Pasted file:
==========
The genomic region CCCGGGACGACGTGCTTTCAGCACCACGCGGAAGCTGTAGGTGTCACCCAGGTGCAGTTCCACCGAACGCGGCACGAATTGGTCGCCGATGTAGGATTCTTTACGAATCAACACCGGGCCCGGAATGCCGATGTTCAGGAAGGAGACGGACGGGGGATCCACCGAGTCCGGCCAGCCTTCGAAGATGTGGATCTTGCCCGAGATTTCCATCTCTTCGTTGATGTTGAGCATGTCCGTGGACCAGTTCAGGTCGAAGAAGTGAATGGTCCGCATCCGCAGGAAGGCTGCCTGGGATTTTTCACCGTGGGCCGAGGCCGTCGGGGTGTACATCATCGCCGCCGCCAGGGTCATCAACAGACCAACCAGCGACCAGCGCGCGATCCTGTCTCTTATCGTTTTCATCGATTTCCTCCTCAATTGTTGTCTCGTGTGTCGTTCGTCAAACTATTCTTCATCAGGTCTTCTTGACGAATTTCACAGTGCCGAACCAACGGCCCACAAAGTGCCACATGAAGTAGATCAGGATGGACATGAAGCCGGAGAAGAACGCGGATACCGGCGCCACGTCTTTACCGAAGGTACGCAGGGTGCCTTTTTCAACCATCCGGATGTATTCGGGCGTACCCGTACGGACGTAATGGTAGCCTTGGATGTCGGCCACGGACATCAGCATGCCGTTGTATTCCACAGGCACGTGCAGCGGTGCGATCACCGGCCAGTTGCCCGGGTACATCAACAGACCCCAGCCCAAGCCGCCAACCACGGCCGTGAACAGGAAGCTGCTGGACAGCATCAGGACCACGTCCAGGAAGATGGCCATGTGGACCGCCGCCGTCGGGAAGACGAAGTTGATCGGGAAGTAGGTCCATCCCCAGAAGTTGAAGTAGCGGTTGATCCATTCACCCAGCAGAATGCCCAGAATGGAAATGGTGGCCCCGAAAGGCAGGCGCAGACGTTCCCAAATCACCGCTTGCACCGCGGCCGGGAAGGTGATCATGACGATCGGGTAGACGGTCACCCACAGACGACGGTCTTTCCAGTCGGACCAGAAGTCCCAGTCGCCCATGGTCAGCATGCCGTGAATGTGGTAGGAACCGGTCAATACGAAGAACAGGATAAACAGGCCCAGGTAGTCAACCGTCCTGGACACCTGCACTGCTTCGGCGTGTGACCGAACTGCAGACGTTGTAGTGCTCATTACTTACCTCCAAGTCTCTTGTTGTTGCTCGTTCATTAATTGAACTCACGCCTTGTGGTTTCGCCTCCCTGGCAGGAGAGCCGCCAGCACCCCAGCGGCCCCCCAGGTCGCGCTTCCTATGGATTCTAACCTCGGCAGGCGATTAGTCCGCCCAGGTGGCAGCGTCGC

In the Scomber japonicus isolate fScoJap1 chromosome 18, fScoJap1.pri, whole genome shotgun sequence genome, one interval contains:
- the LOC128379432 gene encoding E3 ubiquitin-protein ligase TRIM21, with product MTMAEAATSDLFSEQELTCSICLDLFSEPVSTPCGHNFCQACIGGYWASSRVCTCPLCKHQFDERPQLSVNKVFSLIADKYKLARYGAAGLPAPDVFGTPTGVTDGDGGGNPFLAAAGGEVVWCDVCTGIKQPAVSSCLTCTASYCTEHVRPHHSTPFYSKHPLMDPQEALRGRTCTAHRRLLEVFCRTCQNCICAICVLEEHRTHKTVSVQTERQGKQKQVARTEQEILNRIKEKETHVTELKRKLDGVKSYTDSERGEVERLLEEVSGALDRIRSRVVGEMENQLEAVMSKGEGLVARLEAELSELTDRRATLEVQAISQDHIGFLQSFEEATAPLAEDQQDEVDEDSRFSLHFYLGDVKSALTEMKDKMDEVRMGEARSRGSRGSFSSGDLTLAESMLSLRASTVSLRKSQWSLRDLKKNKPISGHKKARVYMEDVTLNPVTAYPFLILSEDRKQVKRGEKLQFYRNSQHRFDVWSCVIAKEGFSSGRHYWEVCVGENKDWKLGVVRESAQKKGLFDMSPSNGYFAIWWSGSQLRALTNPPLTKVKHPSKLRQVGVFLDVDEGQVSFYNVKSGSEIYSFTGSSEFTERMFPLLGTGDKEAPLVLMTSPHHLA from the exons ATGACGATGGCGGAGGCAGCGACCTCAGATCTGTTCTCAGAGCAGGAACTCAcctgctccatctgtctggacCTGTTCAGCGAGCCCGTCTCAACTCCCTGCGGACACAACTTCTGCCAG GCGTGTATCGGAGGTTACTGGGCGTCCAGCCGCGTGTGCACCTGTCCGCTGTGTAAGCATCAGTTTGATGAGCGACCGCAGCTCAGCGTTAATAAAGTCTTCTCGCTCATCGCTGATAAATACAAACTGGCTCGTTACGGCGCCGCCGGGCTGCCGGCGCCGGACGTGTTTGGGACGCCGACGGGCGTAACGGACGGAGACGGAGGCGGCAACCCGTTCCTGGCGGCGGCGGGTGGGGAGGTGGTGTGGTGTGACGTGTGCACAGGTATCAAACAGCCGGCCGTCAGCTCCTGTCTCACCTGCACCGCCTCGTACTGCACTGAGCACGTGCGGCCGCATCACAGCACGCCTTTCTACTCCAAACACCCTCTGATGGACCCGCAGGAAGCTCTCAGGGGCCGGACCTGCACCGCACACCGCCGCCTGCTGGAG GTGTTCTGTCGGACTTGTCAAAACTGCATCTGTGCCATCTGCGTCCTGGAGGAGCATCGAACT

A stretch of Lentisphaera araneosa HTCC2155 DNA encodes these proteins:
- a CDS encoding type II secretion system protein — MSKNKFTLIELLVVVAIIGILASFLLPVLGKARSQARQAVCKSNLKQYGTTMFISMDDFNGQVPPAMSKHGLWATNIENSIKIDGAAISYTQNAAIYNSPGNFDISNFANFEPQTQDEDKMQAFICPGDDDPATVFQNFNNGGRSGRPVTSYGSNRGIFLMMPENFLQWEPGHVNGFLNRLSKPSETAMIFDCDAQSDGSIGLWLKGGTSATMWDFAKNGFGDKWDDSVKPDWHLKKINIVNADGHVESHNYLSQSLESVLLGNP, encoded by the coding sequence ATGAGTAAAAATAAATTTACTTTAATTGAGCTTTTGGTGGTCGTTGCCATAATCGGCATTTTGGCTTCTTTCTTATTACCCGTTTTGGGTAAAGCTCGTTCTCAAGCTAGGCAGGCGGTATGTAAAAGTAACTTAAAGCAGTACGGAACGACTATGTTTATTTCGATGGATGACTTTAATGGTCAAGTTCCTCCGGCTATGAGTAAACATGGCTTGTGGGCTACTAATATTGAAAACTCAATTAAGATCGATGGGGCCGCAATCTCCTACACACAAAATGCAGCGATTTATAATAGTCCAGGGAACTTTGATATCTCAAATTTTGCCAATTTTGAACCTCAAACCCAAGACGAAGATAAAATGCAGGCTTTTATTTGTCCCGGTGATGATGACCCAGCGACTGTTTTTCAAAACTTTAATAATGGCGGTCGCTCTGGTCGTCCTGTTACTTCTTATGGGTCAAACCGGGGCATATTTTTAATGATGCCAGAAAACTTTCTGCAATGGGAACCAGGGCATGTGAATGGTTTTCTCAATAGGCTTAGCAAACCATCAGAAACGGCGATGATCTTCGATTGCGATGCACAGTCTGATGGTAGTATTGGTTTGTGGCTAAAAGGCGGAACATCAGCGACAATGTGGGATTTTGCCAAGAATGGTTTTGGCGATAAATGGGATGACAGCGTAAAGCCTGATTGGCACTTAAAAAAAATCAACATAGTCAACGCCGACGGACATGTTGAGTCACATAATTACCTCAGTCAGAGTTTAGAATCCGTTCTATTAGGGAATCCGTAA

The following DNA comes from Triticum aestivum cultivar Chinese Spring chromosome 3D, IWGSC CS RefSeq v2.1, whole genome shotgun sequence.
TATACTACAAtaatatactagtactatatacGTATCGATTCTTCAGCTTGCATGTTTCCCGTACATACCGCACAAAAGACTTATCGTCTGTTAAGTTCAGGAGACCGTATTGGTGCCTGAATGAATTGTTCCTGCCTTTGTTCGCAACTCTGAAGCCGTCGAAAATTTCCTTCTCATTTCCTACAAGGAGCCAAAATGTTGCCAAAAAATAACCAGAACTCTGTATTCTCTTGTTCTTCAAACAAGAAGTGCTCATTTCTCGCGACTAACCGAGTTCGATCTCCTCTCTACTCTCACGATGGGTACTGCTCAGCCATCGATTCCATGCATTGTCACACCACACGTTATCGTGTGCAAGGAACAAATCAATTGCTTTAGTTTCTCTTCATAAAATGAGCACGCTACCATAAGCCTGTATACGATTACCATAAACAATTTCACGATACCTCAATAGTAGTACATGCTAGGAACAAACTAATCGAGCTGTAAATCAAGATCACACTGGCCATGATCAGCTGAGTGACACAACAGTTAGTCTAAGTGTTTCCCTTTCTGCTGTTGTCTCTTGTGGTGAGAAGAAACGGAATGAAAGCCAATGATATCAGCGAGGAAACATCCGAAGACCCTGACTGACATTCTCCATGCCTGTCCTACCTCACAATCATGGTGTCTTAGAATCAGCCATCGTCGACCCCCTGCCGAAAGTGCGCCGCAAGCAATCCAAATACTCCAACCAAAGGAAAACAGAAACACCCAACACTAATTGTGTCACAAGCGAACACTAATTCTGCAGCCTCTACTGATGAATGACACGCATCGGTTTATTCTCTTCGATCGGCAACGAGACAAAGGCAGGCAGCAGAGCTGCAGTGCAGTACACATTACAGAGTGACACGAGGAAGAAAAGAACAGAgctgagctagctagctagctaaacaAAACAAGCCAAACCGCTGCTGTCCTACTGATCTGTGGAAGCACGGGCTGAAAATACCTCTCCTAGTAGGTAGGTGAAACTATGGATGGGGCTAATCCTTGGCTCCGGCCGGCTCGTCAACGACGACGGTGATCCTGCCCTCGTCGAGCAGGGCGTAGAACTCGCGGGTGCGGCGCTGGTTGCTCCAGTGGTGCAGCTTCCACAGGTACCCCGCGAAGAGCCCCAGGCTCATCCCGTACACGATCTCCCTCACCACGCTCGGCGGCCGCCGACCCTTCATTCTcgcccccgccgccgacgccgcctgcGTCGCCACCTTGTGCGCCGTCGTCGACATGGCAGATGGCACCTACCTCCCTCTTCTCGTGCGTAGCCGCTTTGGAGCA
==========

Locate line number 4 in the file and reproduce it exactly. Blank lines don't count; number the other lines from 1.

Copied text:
A stretch of Lentisphaera araneosa HTCC2155 DNA encodes these proteins: